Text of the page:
Meningococcal disease is a serious life threatening infection in the human body caused by the Neisseria meningitides bacterium. Most individuals infected with this bacteria die, and the few survivors are frequently severely disfigured due to multiple limb amputations. This devastating health condition is actually preventable with a vaccine, but few people have this immunization. However, most cases of meningococcal disease occur in countries where the vaccine is difficult to obtain. In the United States less than 3,000 cases are diagnosed each year while worldwide in other countries approximately 330,000 individuals are infected each year.
What Do Physicians Know About Meningococcal Disease?
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The death rate for meningococcal disease is about 20 percent worldwide, but anyone surviving often has had one or more limbs amputated in order to save their life. In many cases of this disease epidemics occur, leading to an increased mortality rate. Unfortunately, medical researchers do not fully understand how the pathogens of this disease are transmitted. Research shows that the pathogens enter the body of many humans without causing problems, but for others, the pathogens enter the bloodstream before traveling to the brain, spinal cord and limbs, leading to a serious illness. Physicians do know that the pathogens are transmitted during close contact and from saliva.
What Are the Symptoms of Meningococcal Disease?
Many individuals ignore the early symptoms of meningococcal disease because of the similarities to influenza. Early symptoms of this condition include:
- Stiff neck
As the condition progresses, symptoms become more serious, leading sick individuals to seek medical attention. Some of these symptoms include:
- Septic shock
- Altered mental status
- Acute respiratory distress syndrome
- Multiple organ dysfunction syndrome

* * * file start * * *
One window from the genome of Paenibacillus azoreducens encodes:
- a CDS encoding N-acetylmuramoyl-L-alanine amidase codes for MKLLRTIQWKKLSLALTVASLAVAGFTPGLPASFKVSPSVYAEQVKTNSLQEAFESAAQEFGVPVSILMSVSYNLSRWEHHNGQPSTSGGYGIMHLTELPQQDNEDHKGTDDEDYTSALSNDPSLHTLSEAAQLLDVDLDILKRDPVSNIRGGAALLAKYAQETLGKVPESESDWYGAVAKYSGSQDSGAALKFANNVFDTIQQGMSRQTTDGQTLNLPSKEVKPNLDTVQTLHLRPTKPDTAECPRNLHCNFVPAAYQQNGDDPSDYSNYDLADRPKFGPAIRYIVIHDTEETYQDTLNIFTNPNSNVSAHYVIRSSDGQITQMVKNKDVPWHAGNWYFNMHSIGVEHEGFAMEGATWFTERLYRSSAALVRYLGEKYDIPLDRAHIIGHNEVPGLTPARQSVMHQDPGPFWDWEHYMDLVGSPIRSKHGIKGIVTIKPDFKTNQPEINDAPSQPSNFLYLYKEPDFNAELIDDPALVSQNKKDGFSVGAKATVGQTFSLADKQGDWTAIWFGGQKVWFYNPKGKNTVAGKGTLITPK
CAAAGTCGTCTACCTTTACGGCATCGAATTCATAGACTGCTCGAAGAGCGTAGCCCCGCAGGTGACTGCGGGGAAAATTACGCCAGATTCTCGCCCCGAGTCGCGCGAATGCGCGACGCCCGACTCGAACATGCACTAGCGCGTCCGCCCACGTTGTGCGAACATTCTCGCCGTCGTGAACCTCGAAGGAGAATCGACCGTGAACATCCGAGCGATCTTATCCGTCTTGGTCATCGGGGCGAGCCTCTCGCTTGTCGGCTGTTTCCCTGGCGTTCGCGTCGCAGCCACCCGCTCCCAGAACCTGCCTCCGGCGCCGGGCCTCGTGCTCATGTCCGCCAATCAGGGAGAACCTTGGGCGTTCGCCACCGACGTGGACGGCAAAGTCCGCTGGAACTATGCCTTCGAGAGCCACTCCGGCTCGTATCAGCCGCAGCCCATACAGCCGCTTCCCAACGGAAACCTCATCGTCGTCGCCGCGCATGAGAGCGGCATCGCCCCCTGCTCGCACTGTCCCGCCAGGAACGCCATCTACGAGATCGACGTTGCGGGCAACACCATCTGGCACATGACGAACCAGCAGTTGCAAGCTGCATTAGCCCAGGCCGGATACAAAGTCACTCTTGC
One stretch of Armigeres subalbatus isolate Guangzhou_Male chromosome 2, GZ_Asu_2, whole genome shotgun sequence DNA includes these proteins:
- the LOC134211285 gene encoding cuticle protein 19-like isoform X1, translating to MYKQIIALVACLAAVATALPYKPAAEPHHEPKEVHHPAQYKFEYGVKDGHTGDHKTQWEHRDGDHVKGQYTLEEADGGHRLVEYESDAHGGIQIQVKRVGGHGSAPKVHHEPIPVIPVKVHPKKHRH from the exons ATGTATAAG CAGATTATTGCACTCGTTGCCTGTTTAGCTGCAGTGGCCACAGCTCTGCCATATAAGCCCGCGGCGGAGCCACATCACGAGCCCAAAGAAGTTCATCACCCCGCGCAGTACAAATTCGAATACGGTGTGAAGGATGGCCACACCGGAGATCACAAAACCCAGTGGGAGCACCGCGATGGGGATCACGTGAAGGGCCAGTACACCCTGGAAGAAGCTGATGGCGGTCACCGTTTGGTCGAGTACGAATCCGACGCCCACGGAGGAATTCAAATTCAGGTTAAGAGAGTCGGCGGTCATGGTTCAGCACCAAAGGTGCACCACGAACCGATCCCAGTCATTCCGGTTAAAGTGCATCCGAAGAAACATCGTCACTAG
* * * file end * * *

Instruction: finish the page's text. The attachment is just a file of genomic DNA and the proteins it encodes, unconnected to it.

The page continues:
How Physicians Diagnose Meningococcal Disease
One of the ways that physicians are able to diagnose meningococcal disease is when the patient has petechiae due to the bruises’ unique star shapes. As a blood-borne infection, meningococcal disease often causes numerous blood clots in the limbs, leading to hemorrhages and serious tissue damage. Due to the lack of blood circulation in the veins, small star shaped marks appear on the skin along with purple and red marks. The rash and bruising are a result of toxins inside the blood vessels. The bacteria also can infect the fluid located around the brain and spinal cord.
How Do Physicians Treat Meningococcal Disease?
Patients require immediate emergency treatment at a hospital where they are often isolated to prevent transmission of the bacteria that causes the disease. Intravenous antibiotics are required for several days and sometimes weeks to control the disease. Trying to prevent the blood clots with anticoagulation medications to avoid gangrenous tissue is vital to avoid amputations but often fails. To prevent death from the gangrenous tissue, surgeons begin to amputate portions of the limbs in steps until the gangrene stops. Organ failure, respiratory distress or circulatory collapse often leads to death. Many survivors have neurological problems, deafness or blindness in addition to amputated limbs.